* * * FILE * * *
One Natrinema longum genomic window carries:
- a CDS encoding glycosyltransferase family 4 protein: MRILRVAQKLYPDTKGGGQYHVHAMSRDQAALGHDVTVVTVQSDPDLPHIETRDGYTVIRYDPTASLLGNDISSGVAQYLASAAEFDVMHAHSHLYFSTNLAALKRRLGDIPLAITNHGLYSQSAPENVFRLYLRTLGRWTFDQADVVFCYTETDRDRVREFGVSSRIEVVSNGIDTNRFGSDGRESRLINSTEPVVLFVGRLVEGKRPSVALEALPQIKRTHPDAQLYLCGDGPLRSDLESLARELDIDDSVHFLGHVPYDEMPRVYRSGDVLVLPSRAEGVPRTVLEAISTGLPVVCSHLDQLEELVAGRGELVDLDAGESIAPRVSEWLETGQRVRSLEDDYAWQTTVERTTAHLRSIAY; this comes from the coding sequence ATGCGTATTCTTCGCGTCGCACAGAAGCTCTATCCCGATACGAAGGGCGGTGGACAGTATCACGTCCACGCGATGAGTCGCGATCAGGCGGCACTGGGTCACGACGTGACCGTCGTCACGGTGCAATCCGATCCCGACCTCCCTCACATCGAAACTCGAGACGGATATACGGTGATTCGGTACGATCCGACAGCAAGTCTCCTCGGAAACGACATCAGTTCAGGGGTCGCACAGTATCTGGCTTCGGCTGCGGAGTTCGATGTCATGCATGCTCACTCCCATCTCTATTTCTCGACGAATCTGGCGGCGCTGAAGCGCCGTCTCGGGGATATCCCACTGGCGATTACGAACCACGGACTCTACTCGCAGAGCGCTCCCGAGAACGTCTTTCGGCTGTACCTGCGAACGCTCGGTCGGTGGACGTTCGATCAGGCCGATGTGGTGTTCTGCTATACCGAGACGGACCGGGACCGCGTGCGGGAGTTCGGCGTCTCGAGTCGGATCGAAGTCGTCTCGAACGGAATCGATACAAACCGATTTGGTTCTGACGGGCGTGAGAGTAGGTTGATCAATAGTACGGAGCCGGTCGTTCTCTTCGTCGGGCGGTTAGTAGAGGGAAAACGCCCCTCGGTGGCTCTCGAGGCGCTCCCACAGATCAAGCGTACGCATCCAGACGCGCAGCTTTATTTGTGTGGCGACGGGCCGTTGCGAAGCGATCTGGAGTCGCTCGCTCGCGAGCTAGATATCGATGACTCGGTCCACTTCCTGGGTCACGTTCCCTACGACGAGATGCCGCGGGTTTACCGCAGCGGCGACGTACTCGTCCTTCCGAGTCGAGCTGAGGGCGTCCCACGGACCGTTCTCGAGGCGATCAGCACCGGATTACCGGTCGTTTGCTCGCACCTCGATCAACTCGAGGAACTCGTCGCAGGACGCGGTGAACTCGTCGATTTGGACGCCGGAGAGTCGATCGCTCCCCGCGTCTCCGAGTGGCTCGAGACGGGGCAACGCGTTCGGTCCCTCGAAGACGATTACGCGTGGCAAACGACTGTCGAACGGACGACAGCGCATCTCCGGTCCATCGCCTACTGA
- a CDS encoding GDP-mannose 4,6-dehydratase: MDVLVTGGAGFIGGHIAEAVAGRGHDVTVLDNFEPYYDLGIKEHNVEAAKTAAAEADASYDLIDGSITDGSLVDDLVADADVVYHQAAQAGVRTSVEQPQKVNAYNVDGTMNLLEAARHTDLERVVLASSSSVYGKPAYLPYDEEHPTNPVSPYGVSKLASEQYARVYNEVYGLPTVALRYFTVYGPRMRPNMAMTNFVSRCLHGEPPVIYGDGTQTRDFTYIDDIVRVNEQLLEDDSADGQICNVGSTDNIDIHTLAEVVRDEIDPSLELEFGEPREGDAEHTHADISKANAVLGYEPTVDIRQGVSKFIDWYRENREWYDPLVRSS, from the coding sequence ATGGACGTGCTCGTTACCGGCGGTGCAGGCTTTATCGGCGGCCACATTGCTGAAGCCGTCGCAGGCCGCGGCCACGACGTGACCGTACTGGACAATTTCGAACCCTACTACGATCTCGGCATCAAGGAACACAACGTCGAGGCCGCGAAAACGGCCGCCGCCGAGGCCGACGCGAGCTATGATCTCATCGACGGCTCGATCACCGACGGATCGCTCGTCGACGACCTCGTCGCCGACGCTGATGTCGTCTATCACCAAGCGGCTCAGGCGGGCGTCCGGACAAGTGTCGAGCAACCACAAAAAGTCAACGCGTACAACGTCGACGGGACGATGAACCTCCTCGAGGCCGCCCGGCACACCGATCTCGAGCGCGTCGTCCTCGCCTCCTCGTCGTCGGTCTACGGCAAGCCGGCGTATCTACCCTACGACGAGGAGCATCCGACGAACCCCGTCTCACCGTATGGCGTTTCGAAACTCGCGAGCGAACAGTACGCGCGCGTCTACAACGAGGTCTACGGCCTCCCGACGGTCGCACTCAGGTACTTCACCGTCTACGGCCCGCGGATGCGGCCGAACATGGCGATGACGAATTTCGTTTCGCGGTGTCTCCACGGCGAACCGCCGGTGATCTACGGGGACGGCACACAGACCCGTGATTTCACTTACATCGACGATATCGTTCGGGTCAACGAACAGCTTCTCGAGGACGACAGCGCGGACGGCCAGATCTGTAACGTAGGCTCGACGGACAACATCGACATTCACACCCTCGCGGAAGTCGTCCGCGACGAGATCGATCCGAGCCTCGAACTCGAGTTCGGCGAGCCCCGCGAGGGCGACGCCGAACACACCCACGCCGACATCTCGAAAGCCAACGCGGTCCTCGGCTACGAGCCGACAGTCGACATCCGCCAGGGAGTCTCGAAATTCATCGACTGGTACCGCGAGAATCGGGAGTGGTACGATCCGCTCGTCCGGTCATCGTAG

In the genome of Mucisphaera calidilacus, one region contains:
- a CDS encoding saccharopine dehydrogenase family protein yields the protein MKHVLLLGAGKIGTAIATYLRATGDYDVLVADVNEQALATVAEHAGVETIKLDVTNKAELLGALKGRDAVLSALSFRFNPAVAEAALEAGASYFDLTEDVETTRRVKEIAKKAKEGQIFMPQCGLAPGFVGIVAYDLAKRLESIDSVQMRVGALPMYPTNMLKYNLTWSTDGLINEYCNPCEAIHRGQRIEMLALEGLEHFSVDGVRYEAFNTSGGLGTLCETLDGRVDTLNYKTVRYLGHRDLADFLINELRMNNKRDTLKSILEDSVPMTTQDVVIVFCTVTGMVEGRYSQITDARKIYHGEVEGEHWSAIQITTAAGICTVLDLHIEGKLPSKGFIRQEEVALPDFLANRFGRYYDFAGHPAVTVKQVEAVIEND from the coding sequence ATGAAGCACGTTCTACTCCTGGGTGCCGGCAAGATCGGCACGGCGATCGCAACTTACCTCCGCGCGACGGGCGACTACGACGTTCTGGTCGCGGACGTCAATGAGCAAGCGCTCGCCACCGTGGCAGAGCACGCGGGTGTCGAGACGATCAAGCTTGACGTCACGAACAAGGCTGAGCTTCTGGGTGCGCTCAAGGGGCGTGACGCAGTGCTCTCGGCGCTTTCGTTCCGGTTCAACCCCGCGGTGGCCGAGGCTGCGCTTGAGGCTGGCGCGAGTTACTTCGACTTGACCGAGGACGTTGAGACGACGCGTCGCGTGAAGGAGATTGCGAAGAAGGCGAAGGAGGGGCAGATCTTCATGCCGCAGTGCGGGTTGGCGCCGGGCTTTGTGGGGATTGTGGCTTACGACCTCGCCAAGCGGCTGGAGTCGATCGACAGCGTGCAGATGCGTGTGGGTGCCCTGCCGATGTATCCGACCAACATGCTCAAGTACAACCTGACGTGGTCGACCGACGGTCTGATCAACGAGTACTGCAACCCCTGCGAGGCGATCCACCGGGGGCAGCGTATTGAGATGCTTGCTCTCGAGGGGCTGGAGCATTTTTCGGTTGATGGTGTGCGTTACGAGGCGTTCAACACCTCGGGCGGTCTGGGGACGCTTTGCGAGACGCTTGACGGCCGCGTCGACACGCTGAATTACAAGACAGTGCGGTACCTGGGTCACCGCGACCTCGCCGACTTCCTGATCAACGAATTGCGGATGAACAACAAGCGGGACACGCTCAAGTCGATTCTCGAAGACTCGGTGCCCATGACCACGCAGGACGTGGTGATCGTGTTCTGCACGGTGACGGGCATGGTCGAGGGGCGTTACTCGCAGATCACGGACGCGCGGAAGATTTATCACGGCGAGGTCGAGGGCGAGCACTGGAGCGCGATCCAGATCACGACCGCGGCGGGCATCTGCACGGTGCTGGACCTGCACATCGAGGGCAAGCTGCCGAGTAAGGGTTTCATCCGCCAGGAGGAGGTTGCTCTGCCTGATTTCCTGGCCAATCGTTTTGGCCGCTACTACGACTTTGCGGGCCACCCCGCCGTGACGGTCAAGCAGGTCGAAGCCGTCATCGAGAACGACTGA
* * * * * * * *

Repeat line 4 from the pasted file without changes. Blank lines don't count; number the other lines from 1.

In the genome of Mucisphaera calidilacus, one region contains: